- Have you ever received a cancer, heart disease, diabetes, or depression diagnosis?
- Have any members of your immediate family been diagnosed with cancer, cardiovascular disease, or diabetes?
- Are you now using any prescription medications (such as antiviral drugs or antibiotics)?
- Are there any members of your immediate family who have had a heart attack or stroke?
- Have you applied for or received any sort of disability benefits in the past year?
- In the previous two years, have you been admitted to the hospital for any reason?
- Are you currently employed?
- Have you used any tobacco or nicotine products in the past year?
- Do you actively engage in or intend to engage in any dangerous hobbies or activities?
Note: Please keep in mind that depending on the type of STI you have and your overall health, there may be no consequences on your rates. You can be eligible for insurance at standard conditions.
Life insurance policies for individuals with STIs
If you have some type of STI, you can apply for most, if not all types of life insurance, depending on your overall health condition and lifestyle. Below are the common types of life insurance you may choose to buy.
Term Life Insurance
Term Life Insurance has a death benefit that is paid out in the event that you pass away before attaining a specified age (for example, 65) or within a specific time frame, such as 10 or 20 years. In most cases, the insurance provider will be the one to determine your premiums, which may experience an increase over time.
Permanent Life Insurance
Permanent or Whole life insurance provides coverage for the remainder of your life and includes a cash value component that can be accessed during your lifetime. Whole life insurance is more expensive than term life insurance since a death payout is guaranteed under a whole life insurance policy. Term life insurance, on the other hand, provides fixed premiums for a specified time period, such as 20 or 30 years. Term life insurance is less expensive than permanent life insurance because it provides only coverage and no monetary value.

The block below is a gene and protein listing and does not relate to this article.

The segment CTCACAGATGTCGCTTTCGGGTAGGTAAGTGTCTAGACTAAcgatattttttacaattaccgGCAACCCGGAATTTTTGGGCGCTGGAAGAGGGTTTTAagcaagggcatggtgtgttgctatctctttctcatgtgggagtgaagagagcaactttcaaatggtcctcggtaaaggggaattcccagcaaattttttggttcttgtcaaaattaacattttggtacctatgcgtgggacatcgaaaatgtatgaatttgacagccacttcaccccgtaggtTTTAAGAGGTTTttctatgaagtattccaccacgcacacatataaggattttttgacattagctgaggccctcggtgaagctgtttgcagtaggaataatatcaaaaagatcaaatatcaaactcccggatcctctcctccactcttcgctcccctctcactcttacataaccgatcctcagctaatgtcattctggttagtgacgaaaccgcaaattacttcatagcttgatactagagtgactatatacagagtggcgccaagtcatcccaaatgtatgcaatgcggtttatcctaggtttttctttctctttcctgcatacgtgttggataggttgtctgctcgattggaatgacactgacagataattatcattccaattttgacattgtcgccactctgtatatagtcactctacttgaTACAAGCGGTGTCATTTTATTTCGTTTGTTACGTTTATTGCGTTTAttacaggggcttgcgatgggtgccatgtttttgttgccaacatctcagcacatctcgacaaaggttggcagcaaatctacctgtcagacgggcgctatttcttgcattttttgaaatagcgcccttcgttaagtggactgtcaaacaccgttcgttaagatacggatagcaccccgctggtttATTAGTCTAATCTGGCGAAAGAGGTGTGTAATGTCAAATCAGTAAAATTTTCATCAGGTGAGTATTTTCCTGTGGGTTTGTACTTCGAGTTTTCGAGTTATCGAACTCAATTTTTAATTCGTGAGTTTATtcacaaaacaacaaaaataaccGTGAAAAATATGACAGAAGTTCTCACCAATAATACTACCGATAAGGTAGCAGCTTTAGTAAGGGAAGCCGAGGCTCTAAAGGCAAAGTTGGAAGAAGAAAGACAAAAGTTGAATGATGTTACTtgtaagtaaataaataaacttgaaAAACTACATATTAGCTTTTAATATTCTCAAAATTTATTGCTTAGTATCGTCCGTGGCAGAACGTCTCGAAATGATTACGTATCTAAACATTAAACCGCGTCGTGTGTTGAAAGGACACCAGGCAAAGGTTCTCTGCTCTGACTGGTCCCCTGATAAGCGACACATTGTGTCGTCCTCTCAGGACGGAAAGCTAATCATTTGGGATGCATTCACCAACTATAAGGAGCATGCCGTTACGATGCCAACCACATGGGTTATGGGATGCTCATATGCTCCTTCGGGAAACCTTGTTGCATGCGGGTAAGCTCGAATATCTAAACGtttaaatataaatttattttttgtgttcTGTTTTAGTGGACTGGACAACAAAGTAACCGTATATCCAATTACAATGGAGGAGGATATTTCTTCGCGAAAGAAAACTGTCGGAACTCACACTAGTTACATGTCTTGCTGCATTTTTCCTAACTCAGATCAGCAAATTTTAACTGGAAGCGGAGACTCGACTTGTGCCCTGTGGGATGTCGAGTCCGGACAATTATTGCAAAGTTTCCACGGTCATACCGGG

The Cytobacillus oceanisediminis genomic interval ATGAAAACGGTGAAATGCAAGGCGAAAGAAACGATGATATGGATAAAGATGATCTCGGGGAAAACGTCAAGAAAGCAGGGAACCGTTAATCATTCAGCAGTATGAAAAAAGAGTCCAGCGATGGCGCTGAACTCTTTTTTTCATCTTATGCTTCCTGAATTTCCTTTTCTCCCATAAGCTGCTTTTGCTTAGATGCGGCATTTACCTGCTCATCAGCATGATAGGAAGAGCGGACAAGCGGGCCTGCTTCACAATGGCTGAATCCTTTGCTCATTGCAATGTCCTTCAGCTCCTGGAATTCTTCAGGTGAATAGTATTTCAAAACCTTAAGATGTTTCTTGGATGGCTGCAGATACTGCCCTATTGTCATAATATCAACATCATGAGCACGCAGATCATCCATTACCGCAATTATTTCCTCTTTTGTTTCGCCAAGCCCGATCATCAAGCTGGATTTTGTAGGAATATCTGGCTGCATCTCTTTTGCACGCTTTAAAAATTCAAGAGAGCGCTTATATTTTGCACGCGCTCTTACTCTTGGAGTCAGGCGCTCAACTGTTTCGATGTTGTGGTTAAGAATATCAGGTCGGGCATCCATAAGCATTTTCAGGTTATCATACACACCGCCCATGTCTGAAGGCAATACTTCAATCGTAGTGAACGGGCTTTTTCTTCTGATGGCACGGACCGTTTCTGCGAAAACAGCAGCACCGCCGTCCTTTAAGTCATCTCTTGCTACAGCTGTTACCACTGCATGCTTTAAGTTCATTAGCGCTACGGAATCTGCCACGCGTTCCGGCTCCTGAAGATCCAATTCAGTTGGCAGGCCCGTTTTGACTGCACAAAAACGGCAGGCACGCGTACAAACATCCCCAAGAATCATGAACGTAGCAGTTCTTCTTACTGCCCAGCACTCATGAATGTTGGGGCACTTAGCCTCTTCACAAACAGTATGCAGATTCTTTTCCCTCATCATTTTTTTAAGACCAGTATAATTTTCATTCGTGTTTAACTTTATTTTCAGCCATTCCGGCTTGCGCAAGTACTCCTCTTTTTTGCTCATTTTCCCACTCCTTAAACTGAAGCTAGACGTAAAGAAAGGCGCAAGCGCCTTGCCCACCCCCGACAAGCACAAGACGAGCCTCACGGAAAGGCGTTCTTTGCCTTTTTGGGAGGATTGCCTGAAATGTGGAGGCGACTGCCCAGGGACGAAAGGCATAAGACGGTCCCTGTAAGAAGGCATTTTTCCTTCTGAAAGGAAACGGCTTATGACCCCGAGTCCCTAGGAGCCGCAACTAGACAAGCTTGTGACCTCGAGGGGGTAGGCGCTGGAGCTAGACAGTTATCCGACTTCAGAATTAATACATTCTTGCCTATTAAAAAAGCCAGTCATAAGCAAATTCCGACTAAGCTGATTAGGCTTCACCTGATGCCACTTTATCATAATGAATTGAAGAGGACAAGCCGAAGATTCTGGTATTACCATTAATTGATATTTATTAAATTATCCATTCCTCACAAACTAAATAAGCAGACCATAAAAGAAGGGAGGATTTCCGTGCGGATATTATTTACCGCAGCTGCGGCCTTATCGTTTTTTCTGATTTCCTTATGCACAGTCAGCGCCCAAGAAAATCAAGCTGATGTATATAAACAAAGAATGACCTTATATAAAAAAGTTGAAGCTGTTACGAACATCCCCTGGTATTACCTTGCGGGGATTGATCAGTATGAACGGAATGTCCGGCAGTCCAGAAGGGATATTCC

Simplified Life Insurance
Simplified life insurance is a policy for which it is relatively simple to qualify and purchase. There is no required medical exam, however there is a short health questionnaire with 3 to 12 questions. You can quickly qualify for this insurance policy by completing the necessary documentation. Simplified life insurance in Canada is ideal for those who cannot qualify for standard life insurance (also known as traditional life insurance), such as those with a pre-existing medical condition.
Guaranteed issue Life insurance
Guaranteed issue life insurance does not require a physical examination or a health and medical history questionnaire. As implied by the name, your coverage is guaranteed, no questions asked. Similarly to simplified life insurance, this coverage can be obtained quickly, and you won’t have to wait a long time or worry about not being accepted. Unfortunately, this is accompanied by increased premiums and reduced coverage. This is due to the considerable risk associated with insuring people seeking this type of insurance, as they may possibly have more health issues or concerns. There may also be a delay in receiving the death benefit, and typically has a 2 year deferral period. This sort of life insurance is ideal for people who do not qualify for anything else, or for those who wish to provide their loved ones with at least a small death benefit.
Finding the right life insurance policy for you
Finding life insurance after being diagnosed with an STI can seem daunting, but Protect Your Wealth will help you identify and find the most affordable insurance for your situation.
To schedule a consultation about your income protection goals, or if you have any questions about insurance in Ontario or Canada, please contact Protect Your Wealth or call us at 1-877-654-6119 to talk to an advisor today! We’re proudly based out of Hamilton, and service clients anywhere in Ontario, British Columbia and Alberta including areas such as Ottawa, Kingston, Lethbridge, and Burnaby.